This article explores the contingent nature of Zionist/Israeli understandings of Iranian Jewry, a particularly important "Oriental " (Mizrahi) group that has not yet received the attention it deserves in critical scholarship. Central to the Zionist project has been a juxtaposition of the opposition between East and West, on the one hand, and, on the other hand, between Exile and Land of Israel. These oppositions can be read as extreme expressions of the desire to assimiliate the Jews into the Western narrative of enlightenment and redemption. When applied to Iranian Jews, however, these oppositions become replete with tensions and ambiguities. First I show how, during the first three decades of the state of Israel, Israelis situated the Shah's modernization programs as part of the "West ", thereby removing Iranian Jewry from an "exilic " space. I then explore how the 1979 Iranian revolution further challenged these axiomatic oppositions. Iranian Jews living in Israel posed a serious challenge to Zionism's axiomatic assumptions. Nurturing a distinct ethnic (Mizrahi) identity within the Jewish state, they resisted the majoritarian and homogenizing tendencies of Israeli hegemony and demonstrated the fractured nature of Jewish identities.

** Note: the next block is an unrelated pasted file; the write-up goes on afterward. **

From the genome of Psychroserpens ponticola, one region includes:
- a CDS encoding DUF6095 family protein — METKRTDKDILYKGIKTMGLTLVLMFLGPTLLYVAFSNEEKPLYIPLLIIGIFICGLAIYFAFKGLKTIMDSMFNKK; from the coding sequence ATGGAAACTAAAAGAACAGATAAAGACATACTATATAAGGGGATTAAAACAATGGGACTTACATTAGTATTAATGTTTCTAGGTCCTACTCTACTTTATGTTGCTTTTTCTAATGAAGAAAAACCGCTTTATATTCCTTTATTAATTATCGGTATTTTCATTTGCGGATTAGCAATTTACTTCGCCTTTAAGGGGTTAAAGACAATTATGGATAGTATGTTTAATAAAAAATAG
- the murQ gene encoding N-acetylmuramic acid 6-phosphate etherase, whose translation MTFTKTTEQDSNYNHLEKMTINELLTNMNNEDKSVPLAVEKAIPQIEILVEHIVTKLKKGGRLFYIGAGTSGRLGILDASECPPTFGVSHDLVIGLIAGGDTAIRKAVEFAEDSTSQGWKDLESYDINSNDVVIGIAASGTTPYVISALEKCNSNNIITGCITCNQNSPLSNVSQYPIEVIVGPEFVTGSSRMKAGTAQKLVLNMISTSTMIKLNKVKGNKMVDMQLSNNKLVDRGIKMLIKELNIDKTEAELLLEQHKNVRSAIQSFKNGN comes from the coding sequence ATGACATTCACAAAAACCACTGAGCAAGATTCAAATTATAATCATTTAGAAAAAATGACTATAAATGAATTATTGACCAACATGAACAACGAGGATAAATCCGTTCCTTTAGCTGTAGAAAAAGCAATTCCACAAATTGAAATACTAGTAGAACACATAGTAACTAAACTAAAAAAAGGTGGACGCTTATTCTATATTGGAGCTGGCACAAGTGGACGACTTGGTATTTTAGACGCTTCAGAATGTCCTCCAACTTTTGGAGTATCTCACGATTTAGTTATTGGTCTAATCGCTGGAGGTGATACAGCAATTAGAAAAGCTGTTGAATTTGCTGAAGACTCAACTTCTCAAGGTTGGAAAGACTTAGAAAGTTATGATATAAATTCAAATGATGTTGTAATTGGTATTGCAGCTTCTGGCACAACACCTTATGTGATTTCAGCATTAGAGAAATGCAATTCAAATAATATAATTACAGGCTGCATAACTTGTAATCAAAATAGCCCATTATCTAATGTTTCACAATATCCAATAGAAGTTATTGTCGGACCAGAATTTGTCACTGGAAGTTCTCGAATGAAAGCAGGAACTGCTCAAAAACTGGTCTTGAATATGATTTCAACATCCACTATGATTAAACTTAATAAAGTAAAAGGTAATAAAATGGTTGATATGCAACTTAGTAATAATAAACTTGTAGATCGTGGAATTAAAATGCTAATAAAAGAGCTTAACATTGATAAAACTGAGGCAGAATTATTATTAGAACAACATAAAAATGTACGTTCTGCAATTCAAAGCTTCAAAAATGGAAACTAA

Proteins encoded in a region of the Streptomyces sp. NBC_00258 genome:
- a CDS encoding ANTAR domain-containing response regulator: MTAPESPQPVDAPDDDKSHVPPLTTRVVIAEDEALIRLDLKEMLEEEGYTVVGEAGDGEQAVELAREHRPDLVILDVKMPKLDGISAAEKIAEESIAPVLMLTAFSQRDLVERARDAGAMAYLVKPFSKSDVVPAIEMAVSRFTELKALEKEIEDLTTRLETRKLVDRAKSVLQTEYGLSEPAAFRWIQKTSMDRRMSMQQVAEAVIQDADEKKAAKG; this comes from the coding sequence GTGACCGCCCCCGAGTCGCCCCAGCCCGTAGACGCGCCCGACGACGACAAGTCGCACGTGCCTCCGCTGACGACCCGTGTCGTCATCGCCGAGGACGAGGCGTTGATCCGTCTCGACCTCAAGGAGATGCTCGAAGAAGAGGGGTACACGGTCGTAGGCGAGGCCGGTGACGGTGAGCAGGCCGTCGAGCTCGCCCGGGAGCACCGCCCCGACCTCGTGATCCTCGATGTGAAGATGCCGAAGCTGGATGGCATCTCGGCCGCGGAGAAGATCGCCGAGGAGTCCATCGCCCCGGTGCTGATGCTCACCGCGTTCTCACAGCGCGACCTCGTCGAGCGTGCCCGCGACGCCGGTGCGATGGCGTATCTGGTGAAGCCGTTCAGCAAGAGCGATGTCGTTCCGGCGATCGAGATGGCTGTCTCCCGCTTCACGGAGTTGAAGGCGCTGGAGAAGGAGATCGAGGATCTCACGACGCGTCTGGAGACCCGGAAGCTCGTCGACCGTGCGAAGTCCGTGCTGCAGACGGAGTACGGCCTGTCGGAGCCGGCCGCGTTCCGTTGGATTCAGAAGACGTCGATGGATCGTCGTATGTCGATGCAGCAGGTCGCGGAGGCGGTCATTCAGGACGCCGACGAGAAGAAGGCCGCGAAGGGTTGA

|Number of pages||20|
|Journal||British Journal of Middle Eastern Studies|
|State||Published - 1 Apr 2008|
ASJC Scopus subject areas
- Geography, Planning and Development
- Earth-Surface Processes